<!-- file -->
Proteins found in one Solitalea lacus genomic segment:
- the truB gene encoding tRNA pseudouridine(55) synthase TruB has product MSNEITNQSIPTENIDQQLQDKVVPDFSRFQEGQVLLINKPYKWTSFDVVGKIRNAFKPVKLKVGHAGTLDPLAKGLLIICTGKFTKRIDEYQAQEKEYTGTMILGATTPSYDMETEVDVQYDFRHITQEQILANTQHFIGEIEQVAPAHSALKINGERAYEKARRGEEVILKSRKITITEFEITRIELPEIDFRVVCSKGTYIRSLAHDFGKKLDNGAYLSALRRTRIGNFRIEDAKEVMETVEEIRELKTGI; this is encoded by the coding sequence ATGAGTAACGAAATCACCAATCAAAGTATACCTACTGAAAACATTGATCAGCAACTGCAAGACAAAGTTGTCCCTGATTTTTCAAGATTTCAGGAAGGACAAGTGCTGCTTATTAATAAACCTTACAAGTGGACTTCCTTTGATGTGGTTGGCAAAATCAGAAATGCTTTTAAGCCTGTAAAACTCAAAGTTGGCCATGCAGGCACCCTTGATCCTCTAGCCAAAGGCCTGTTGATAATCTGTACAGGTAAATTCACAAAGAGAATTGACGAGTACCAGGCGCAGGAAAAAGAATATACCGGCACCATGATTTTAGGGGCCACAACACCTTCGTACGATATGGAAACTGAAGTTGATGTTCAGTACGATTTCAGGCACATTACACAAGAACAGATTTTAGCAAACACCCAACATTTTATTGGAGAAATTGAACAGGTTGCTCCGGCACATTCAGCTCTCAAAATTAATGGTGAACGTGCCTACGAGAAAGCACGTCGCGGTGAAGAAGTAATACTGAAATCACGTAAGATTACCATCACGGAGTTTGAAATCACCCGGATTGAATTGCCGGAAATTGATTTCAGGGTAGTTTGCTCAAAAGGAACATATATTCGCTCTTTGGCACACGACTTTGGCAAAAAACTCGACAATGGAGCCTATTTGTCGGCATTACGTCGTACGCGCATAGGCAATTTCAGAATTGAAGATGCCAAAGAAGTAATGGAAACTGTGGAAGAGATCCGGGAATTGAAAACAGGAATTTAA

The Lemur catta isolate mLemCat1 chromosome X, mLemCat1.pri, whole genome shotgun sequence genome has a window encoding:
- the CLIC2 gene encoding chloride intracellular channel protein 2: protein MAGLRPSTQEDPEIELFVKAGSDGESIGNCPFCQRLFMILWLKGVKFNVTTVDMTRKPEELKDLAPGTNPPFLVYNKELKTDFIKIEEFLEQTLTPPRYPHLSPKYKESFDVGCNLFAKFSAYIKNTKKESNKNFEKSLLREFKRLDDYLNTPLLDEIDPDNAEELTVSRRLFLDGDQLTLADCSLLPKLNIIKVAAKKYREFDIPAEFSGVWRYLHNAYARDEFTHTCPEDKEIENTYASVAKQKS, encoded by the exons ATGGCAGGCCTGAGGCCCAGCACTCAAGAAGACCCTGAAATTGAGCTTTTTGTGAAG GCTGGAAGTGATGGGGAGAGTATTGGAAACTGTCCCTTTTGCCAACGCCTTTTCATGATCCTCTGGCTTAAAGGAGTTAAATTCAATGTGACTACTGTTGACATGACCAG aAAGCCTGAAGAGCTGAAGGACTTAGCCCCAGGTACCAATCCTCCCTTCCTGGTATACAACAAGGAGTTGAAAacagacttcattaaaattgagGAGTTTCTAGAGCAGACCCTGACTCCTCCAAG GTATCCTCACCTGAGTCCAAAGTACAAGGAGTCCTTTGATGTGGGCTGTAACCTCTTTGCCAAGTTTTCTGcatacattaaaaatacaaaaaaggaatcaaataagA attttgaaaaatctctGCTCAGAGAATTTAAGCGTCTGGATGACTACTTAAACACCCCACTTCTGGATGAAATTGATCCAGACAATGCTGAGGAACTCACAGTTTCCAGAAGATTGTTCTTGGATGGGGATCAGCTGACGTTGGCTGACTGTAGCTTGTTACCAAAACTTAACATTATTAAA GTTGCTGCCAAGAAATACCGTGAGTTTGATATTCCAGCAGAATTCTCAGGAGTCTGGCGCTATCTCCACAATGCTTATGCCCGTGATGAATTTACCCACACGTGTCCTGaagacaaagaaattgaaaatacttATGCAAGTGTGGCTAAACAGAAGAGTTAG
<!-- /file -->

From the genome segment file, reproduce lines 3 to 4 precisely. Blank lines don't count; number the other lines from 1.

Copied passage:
The Lemur catta isolate mLemCat1 chromosome X, mLemCat1.pri, whole genome shotgun sequence genome has a window encoding:
- the CLIC2 gene encoding chloride intracellular channel protein 2: protein MAGLRPSTQEDPEIELFVKAGSDGESIGNCPFCQRLFMILWLKGVKFNVTTVDMTRKPEELKDLAPGTNPPFLVYNKELKTDFIKIEEFLEQTLTPPRYPHLSPKYKESFDVGCNLFAKFSAYIKNTKKESNKNFEKSLLREFKRLDDYLNTPLLDEIDPDNAEELTVSRRLFLDGDQLTLADCSLLPKLNIIKVAAKKYREFDIPAEFSGVWRYLHNAYARDEFTHTCPEDKEIENTYASVAKQKS, encoded by the exons ATGGCAGGCCTGAGGCCCAGCACTCAAGAAGACCCTGAAATTGAGCTTTTTGTGAAG GCTGGAAGTGATGGGGAGAGTATTGGAAACTGTCCCTTTTGCCAACGCCTTTTCATGATCCTCTGGCTTAAAGGAGTTAAATTCAATGTGACTACTGTTGACATGACCAG aAAGCCTGAAGAGCTGAAGGACTTAGCCCCAGGTACCAATCCTCCCTTCCTGGTATACAACAAGGAGTTGAAAacagacttcattaaaattgagGAGTTTCTAGAGCAGACCCTGACTCCTCCAAG GTATCCTCACCTGAGTCCAAAGTACAAGGAGTCCTTTGATGTGGGCTGTAACCTCTTTGCCAAGTTTTCTGcatacattaaaaatacaaaaaaggaatcaaataagA attttgaaaaatctctGCTCAGAGAATTTAAGCGTCTGGATGACTACTTAAACACCCCACTTCTGGATGAAATTGATCCAGACAATGCTGAGGAACTCACAGTTTCCAGAAGATTGTTCTTGGATGGGGATCAGCTGACGTTGGCTGACTGTAGCTTGTTACCAAAACTTAACATTATTAAA GTTGCTGCCAAGAAATACCGTGAGTTTGATATTCCAGCAGAATTCTCAGGAGTCTGGCGCTATCTCCACAATGCTTATGCCCGTGATGAATTTACCCACACGTGTCCTGaagacaaagaaattgaaaatacttATGCAAGTGTGGCTAAACAGAAGAGTTAG